Google considers Core Web Vitals to be a set of particular elements that contribute to a webpage’s overall user experience. They’re a subset of characteristics that go into Google’s “page experience” score. Essentially, CWVs are how Google evaluates your page’s overall user experience.
The Core Web Vitals now have an impact on SEO as part of the page experience signals. These three Core Web Vitals are indicators of a page’s load time, visual stability, and interaction.
If you are trying to understand how to solve core web vitals and optimize fcp, here is how to get started.
How Do Core Web Vitals Affect Your SEO?
Good Core Web Vitals reflects far more than SEO. It’s all about improving the user experience, which is something that every website owner should strive for. The user experience on a page will be a mix of variables that Google considers relevant, including:
- Safe browsing: the amount of malware present
- Interstitial pop-ups
- Page speed
- URL structure
- Page layout
- Overall site architecture
These factors help Google analyse your user experience in order to rank your experience score.
It’s crucial to note that a high page experience score won’t automatically propel you to the top of Google’s search results. In fact, Google quickly clarified that page experience is one of several (about 200) characteristics that they consider when ranking websites in search.
As predicted, high-quality content reigns supreme. Core Web Vitals elevate the value of overall user experience as a ranking criterion.
As a result, optimizing for the Core Web Vitals can make a major difference if you’re trying to rank in a space where information quality is generally the same. Just keep in mind that nothing can take the place of great content on your website.
Why Are Core Web Vitals Important?
Why is Google Core Web Vitals important? Because they assist web designers in providing an excellent user experience. As a result, users are:
- More inclined to return
- Likely to consume your content
- More likely to tell others about your website.
- Content with you have to offer
Users will be hesitant to return if pages are slow, unstable, or packed with popups.
Google Core Web Vitals are observable SEO performance metrics that show you how visitors interact with your site. They provide you with particular, measurable data points that you may use to improve your website’s overall user experience. Users are more inclined to return if they had a positive experience.
Things You Should Know Before Doing a Core Web Vitals Check
Google has altered and clarified a few things from the initial announcement in May 2020. Some things you should know before getting started with core web vitals are:
- As of September 2021, the page experience upgrade is complete.
- For the time being, the page experience ranking signal only applies to mobile Search.
- Google’s page experience signals include only the Core Web Vitals.
- To gain a ranking increase, you don’t have to meet the “good” criterion for all Core Web Vitals indicators.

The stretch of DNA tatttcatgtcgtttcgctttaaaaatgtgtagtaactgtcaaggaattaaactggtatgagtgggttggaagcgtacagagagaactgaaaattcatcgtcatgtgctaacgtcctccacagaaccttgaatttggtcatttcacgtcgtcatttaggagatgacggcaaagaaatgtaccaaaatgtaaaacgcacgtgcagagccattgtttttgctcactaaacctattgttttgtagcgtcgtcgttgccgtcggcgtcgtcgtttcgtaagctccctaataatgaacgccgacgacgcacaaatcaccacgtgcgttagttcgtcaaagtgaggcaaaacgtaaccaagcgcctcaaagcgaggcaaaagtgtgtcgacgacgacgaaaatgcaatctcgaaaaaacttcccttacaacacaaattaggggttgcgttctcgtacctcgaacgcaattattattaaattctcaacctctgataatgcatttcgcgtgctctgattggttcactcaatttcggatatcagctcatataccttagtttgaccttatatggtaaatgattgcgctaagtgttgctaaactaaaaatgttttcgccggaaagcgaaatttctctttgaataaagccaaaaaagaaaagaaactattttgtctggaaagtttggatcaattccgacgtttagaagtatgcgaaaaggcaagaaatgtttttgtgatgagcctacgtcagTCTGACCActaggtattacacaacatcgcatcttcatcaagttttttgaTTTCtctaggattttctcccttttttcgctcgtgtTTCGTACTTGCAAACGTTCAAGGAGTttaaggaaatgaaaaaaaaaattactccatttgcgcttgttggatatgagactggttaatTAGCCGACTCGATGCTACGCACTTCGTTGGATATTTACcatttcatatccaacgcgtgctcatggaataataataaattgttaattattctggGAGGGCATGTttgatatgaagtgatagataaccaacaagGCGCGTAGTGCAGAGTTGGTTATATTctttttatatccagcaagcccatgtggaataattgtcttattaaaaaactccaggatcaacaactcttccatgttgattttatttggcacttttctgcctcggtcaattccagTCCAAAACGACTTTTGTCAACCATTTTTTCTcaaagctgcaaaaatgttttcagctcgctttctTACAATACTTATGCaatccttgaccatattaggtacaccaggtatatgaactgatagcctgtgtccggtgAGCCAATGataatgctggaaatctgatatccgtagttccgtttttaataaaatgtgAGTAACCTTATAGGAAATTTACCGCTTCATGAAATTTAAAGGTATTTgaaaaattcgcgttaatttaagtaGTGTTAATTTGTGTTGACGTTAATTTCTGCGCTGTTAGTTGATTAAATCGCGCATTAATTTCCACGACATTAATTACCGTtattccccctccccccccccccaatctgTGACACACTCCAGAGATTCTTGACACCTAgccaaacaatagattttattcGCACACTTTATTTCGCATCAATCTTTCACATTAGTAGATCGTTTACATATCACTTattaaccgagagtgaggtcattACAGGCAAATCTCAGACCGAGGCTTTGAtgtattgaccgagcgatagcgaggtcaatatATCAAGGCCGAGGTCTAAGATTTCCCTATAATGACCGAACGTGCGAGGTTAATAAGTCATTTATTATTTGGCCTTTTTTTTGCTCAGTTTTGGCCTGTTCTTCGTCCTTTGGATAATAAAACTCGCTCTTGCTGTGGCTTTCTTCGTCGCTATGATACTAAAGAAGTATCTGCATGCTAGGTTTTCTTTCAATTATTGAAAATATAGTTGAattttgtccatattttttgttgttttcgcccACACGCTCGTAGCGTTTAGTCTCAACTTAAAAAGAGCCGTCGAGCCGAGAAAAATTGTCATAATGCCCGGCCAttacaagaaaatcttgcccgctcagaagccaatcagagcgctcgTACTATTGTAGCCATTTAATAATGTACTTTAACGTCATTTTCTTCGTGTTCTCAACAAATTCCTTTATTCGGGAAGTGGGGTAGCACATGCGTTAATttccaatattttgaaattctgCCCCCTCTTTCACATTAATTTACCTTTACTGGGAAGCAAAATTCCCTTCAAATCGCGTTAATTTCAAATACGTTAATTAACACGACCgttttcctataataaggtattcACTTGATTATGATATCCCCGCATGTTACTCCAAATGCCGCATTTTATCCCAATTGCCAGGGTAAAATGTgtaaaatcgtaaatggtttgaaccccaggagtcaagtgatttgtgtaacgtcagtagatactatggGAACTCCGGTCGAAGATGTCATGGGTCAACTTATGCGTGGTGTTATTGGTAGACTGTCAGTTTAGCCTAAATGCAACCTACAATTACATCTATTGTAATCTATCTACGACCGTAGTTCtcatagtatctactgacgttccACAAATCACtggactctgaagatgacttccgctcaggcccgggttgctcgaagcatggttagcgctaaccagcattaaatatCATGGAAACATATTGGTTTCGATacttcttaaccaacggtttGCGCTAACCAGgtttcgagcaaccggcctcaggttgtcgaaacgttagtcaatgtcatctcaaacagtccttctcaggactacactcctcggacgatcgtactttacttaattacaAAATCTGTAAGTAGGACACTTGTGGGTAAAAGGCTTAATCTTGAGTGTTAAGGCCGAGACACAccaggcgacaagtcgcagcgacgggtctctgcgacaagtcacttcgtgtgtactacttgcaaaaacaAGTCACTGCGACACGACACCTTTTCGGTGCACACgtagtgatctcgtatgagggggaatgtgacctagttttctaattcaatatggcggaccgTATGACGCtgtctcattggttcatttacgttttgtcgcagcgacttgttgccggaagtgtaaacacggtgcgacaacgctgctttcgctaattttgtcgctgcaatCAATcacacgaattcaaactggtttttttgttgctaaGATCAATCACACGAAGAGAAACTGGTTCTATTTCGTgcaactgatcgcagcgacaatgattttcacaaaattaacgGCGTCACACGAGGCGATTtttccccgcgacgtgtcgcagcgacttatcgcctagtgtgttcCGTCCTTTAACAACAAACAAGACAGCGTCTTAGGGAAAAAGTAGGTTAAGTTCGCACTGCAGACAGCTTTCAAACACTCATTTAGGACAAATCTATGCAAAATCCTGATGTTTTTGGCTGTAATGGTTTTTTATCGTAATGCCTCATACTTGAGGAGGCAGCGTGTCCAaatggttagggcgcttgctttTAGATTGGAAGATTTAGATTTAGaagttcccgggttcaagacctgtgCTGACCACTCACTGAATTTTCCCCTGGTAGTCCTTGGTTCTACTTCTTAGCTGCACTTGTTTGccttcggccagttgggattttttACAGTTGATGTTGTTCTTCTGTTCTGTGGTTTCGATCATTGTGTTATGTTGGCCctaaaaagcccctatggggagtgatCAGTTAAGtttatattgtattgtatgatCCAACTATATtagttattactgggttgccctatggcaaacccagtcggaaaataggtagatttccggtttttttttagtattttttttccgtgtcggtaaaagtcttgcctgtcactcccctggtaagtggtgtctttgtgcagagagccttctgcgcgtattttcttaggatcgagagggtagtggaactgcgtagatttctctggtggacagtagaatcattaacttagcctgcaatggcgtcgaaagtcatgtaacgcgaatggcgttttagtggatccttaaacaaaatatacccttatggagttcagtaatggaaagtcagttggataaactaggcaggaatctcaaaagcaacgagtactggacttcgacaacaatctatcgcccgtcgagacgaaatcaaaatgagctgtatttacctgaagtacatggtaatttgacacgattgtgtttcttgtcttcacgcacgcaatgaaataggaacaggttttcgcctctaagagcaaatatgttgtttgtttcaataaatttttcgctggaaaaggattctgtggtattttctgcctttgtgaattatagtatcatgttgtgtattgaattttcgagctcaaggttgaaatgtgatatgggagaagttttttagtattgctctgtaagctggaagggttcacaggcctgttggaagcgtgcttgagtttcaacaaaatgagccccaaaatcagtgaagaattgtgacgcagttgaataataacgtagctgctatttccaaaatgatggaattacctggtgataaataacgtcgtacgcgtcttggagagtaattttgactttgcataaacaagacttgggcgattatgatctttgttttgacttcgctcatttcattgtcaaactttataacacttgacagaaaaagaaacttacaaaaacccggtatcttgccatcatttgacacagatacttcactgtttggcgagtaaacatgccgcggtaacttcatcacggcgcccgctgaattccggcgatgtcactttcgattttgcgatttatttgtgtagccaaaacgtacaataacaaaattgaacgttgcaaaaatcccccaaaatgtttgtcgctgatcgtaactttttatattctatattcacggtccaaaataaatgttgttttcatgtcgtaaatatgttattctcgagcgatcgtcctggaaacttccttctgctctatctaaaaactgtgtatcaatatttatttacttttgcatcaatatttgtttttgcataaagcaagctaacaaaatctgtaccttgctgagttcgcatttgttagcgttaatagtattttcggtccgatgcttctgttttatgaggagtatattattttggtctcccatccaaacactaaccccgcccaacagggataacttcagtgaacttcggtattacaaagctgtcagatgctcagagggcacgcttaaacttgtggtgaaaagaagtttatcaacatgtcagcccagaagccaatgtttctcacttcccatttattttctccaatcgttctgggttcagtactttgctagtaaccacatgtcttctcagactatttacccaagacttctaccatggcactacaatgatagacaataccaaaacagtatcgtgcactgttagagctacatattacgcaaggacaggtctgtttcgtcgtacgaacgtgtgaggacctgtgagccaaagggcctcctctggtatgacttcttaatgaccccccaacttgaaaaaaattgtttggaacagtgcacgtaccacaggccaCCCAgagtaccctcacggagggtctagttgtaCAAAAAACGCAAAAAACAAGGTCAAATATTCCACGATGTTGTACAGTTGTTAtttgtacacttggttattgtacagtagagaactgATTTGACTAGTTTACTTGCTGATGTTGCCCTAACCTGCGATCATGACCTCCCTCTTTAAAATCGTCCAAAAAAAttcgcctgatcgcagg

- To assess whether a page passes the Core Web Vitals test, Google simply looks at field data.
- The new measures are still being tested and improved by Google.
Google continues to offer updates on the Core Web Vitals, so stay tuned for additional information in the coming months.
How to Fix Core Web Vitals
Largest Contentful Paint (LCP)
LCP is the time it takes for a page to load from the perspective of a real user. In other words, it’s the time it takes from when you click a link to when you view the majority of the content on your screen.
How to Fix LCP Issues:
- Remove any unnecessary third-party code: each third-party script slows a page by 34 milliseconds.
- Upgrade your web hosting service: Overall, better hosting equals faster load times (including LCP).
- Set up lazy loading: Lazy loading prevents images from loading until the user scrolls down the page. As a result, you’ll be able to attain LCP far more quickly.
- Remove big page elements: Google Page Speed Insights can tell you whether an element on your page is slowing down the LCP.
- Minify your CSS: Bulky CSS can cause LCP times to be greatly delayed.
First Input Delay (FID)
FID tracks how long something takes to happen on a page. It is essentially a speed score, however, it goes a step further and calculates the time it takes for people to complete a task on your page.
Examples of interactions include:
- Choosing options from a menu
- FIlling out forms
- Clicking on links
- Opening up new pages
Here are Some Suggestions for Raising Your Site’s FID Scores:
- Remove any third-party scripts that aren’t absolutely necessary: Third-party scripts (such as Google Analytics, heatmaps, and so on) can have a negative impact on FID, just as they might with FCP.
- Make use of your browser’s cache: This speeds up the loading of content on your page.
Cumulative Layout Shift (CLS)
CLS (Cumulative Layout Shift) is a metric that measures how steady a website is as it loads (also known as “visual stability”). To put it another way, if the items on your page move about while the page loads, you have a high CLS. Which is a bad thing.
How to Fix CLS Issues:
- For any media, use the set size attribute dimensions to give it a fixed size.
- Make sure the ad pieces have a designated area.
- Add new UI elements under the fold.